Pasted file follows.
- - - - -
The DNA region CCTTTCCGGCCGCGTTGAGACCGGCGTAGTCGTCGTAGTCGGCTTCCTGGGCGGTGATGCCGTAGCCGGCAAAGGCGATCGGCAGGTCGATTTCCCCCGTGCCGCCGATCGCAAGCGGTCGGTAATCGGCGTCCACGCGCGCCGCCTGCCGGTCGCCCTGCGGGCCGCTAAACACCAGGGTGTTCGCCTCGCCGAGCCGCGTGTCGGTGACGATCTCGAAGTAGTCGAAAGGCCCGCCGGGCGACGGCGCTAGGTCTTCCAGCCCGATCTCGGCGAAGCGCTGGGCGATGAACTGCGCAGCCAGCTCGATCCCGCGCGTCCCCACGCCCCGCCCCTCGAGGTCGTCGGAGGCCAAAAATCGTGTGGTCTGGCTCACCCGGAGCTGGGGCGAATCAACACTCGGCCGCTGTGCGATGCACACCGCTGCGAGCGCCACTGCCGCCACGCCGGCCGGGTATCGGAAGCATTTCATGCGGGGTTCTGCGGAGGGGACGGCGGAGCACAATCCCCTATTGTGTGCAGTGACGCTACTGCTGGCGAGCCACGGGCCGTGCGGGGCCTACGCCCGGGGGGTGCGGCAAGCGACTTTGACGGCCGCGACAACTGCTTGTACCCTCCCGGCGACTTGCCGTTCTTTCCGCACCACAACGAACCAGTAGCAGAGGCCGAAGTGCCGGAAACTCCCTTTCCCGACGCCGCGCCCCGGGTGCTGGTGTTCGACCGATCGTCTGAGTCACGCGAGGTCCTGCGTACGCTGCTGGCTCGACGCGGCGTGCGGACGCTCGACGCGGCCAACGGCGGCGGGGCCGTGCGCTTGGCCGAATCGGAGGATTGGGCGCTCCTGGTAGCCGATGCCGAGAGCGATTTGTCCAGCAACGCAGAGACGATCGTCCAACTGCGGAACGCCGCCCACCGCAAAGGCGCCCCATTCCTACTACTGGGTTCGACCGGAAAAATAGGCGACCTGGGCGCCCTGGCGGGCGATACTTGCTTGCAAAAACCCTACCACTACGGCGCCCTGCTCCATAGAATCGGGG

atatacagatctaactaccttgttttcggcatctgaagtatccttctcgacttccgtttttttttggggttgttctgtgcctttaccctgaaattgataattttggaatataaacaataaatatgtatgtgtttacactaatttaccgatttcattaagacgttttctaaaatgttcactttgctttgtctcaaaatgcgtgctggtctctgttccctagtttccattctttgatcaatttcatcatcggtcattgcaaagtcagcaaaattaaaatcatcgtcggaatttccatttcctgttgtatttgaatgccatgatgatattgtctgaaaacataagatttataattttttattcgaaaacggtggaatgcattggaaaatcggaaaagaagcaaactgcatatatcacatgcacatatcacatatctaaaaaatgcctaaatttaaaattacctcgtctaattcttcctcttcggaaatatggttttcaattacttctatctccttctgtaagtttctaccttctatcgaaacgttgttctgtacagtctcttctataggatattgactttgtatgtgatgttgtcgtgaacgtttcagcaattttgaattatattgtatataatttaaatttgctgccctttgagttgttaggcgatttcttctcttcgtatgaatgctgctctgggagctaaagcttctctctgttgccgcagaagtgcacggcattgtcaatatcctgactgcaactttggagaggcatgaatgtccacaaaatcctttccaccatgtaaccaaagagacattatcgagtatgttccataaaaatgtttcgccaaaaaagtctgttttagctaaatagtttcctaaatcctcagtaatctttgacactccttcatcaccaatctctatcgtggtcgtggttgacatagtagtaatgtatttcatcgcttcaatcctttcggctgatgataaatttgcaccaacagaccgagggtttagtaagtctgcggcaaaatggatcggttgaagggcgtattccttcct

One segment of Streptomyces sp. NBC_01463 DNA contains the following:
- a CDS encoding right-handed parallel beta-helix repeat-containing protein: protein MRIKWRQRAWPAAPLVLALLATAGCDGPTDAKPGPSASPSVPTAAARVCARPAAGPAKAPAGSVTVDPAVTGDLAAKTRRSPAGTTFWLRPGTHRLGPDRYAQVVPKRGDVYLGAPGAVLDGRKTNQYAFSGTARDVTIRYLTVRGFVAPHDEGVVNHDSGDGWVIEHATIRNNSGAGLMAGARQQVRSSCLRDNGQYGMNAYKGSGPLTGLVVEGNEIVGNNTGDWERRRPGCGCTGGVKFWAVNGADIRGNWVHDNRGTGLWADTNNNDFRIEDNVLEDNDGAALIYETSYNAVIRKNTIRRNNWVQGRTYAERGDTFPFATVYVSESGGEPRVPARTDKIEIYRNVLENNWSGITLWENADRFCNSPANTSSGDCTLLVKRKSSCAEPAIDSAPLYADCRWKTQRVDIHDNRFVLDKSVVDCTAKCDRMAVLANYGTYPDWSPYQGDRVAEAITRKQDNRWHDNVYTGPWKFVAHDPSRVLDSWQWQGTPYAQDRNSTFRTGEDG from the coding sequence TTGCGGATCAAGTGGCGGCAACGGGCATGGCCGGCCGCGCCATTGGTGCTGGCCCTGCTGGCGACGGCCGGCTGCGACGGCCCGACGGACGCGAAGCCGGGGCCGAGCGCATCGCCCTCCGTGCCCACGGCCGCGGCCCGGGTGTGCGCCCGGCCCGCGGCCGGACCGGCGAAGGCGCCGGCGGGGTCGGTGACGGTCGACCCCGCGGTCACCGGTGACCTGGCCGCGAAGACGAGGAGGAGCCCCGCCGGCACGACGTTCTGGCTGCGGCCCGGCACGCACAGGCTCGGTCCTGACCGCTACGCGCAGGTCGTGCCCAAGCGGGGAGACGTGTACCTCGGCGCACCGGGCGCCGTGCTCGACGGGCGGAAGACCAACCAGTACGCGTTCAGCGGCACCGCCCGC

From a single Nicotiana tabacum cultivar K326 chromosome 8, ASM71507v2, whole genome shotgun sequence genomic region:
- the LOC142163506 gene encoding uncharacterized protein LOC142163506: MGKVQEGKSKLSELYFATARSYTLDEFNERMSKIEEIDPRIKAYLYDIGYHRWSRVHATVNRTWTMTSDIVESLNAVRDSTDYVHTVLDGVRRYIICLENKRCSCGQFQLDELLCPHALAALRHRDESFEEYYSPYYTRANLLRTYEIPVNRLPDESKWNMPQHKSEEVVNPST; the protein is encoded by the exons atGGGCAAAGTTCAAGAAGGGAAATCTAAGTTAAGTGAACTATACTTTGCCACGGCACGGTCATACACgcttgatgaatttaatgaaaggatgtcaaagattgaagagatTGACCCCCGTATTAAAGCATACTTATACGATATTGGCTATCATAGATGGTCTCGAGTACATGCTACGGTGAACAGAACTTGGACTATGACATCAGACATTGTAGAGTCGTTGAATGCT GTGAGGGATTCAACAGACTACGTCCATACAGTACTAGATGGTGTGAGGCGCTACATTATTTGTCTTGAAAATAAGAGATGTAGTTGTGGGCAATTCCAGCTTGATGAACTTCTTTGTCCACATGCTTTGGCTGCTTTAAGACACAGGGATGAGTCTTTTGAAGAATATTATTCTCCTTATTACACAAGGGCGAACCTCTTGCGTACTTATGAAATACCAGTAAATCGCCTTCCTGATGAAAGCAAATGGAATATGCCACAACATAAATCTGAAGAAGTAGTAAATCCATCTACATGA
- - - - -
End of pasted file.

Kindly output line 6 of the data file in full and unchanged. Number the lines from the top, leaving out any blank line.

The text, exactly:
- the LOC142163506 gene encoding uncharacterized protein LOC142163506: MGKVQEGKSKLSELYFATARSYTLDEFNERMSKIEEIDPRIKAYLYDIGYHRWSRVHATVNRTWTMTSDIVESLNAVRDSTDYVHTVLDGVRRYIICLENKRCSCGQFQLDELLCPHALAALRHRDESFEEYYSPYYTRANLLRTYEIPVNRLPDESKWNMPQHKSEEVVNPST; the protein is encoded by the exons atGGGCAAAGTTCAAGAAGGGAAATCTAAGTTAAGTGAACTATACTTTGCCACGGCACGGTCATACACgcttgatgaatttaatgaaaggatgtcaaagattgaagagatTGACCCCCGTATTAAAGCATACTTATACGATATTGGCTATCATAGATGGTCTCGAGTACATGCTACGGTGAACAGAACTTGGACTATGACATCAGACATTGTAGAGTCGTTGAATGCT GTGAGGGATTCAACAGACTACGTCCATACAGTACTAGATGGTGTGAGGCGCTACATTATTTGTCTTGAAAATAAGAGATGTAGTTGTGGGCAATTCCAGCTTGATGAACTTCTTTGTCCACATGCTTTGGCTGCTTTAAGACACAGGGATGAGTCTTTTGAAGAATATTATTCTCCTTATTACACAAGGGCGAACCTCTTGCGTACTTATGAAATACCAGTAAATCGCCTTCCTGATGAAAGCAAATGGAATATGCCACAACATAAATCTGAAGAAGTAGTAAATCCATCTACATGA